What is Bursitis?
Bursitis is when swelling occurs in the small cushions between the bone joints and soft tissue, called bursa.
This condition can affect any place on the body where they are present, although it’s most commonly seen in the shoulder, elbow, wrist or knee.
It generally occurs with prolonged repetition of movements or just general overuse of a joint. Bursitis can also develop from trauma, following an injury.
It’s a common condition, yet certain professions put people at higher risk, such as; gardeners, carpenters or athletes. The chances of bursitis will also increase with age. (1)
The muscles in the body are linked by tendons. These can best be described as cords, connecting the muscle to a bone. Wherever tendons are present, a bursa will coincide. The reason being, a bursa acts as a shock absorber for the tendons.
It’s located between the bone and soft tissue where it minimizes friction and enables the joint to move freely.
When inflammation occurs, the bursa fills up with excess fluids and becomes red and irritated. This causes swelling, pain and eventually restricts movement in the area.
Bursitis can sometimes occur because of other conditions, such as; rheumatoid arthritis, gout, infections and diabetes. However, sometimes doctors find it hard to pinpoint the exact cause. (2)
If bursitis was caused by an infection (septic bursitis), it most likely causes a fever and other similar symptoms. It often occurs if an injury, penetrates the skin, making it vulnerable for infections. (3)
Fortunately, in most cases, bursitis can be easily treated from home.
Common symptoms can include the following:
This a typical sign to see when overusing either a muscle or joint. In cases of bursitis, the pain can be in one area or it can spread.
It’s generally felt when moving the joint as the protective bursa is compromised, although some may feel the pain is worse at night, during rest. (4)
Bursitis can also present in the joints as tenderness or pain when you put light pressure on the area. (5)
Stiffness can be explained as a feeling of restriction or difficulty when trying to move a muscle or joint.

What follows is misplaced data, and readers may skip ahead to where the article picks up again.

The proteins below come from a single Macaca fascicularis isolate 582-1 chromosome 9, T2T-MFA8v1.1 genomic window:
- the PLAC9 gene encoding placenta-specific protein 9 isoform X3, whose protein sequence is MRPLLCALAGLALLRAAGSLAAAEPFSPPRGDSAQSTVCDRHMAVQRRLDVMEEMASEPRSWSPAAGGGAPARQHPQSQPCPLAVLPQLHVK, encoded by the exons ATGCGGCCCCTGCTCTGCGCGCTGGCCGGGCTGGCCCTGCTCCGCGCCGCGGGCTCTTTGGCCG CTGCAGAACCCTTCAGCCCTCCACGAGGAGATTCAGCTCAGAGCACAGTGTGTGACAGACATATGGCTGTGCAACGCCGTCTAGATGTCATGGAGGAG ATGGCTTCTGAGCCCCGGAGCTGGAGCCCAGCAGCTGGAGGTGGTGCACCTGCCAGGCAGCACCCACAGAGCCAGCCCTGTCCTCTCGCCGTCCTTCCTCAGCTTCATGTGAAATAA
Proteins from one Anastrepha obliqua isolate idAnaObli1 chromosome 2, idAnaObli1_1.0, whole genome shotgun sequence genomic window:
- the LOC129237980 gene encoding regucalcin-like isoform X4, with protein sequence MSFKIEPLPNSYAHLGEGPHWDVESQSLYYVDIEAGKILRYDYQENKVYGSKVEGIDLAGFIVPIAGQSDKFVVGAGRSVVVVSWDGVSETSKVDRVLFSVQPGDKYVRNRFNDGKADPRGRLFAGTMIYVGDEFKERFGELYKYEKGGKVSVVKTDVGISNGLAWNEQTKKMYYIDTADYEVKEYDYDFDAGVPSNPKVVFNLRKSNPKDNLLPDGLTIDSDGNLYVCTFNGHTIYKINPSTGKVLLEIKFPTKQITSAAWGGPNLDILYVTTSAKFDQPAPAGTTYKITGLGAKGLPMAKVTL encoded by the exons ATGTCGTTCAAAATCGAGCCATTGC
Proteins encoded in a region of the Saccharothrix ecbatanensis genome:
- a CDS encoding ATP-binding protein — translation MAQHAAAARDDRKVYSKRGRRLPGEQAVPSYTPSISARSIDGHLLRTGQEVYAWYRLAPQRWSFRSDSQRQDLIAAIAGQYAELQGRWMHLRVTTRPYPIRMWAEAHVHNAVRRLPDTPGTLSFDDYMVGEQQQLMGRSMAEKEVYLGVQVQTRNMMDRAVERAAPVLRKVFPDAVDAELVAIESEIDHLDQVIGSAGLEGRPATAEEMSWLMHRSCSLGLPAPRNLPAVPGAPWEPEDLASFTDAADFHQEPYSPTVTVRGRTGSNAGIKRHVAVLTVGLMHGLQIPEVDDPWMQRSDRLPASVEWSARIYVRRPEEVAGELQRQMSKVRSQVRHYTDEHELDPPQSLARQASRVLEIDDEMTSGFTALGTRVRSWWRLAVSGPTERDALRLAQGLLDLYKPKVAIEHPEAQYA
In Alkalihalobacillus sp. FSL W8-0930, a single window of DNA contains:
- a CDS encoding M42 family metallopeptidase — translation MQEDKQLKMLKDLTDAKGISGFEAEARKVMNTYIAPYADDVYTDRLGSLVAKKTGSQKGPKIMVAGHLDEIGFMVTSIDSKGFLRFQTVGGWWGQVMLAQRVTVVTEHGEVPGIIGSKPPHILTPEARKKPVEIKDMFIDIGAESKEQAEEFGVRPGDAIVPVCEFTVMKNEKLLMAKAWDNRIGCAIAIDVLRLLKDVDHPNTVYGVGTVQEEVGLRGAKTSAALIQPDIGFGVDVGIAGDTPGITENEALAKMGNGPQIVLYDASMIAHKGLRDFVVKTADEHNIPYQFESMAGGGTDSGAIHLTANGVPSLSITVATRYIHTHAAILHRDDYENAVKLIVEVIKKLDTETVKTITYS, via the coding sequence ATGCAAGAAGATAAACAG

It’s usually related to joint pain and can be caused by exercise without stretching properly. (6)
Swelling is a telltale sign of bursitis. It occurs when the bursa becomes inflamed and fills with excess fluids.
Warmth and Redness
If the area of the swelling appears red and warm to touch, it could be a clue of septic bursitis (infection).
If you suffer an injury within the region of a bursa it could become infected. This is because if the surface of the skin is broken, it can increase risk of germs getting through. Alternatively, it could occur if an infection is present in the body and travels to the bursa. (9)
Bursitis has been divided into four stages of progression, starting at a “normal” stage and ending in a “late” stage. (10)
The bursa is still in its normal size, without signs of inflammation. It contains a small amount of fluid and has a thin lining.
This stage marks the beginning of inflammation within the bursa.
Excessive fluid has started to fill the cushion and the build up is now causing swelling. When examining the joint area this symptom will be apparent.
The bursa wall is starting to thicken in response to the additional fluids which are being produced.
This is marked as the “last stage” of bursitis.
During this stage, the excess production of fluid subsides and it will begin to absorb back into the body.
This causes the swelling to recede. However, the wall of the bursa will still remain thicker than usual. In fact, it can take several months for it to shrink back to normal size.
Treatment of bursitis is typically aimed at minimizing symptoms while the bursa heals. For example, reducing pain and swelling, plus avoiding infections. (11)
However, it’s important to seek direct medical advice if symptoms of infection occurs. This septic bursitis requires different treatment which involves antibiotics. (12)
The general treatment for bursitis can include rest, ice, elevation and different forms o medication. Surgery is typically only done in cases where other treatments are unsuccessful. (13)
It’s important to rest the affected area as much as possible. (14)
For example, if the condition has aggravated the hips, try not to stand for long periods at a time.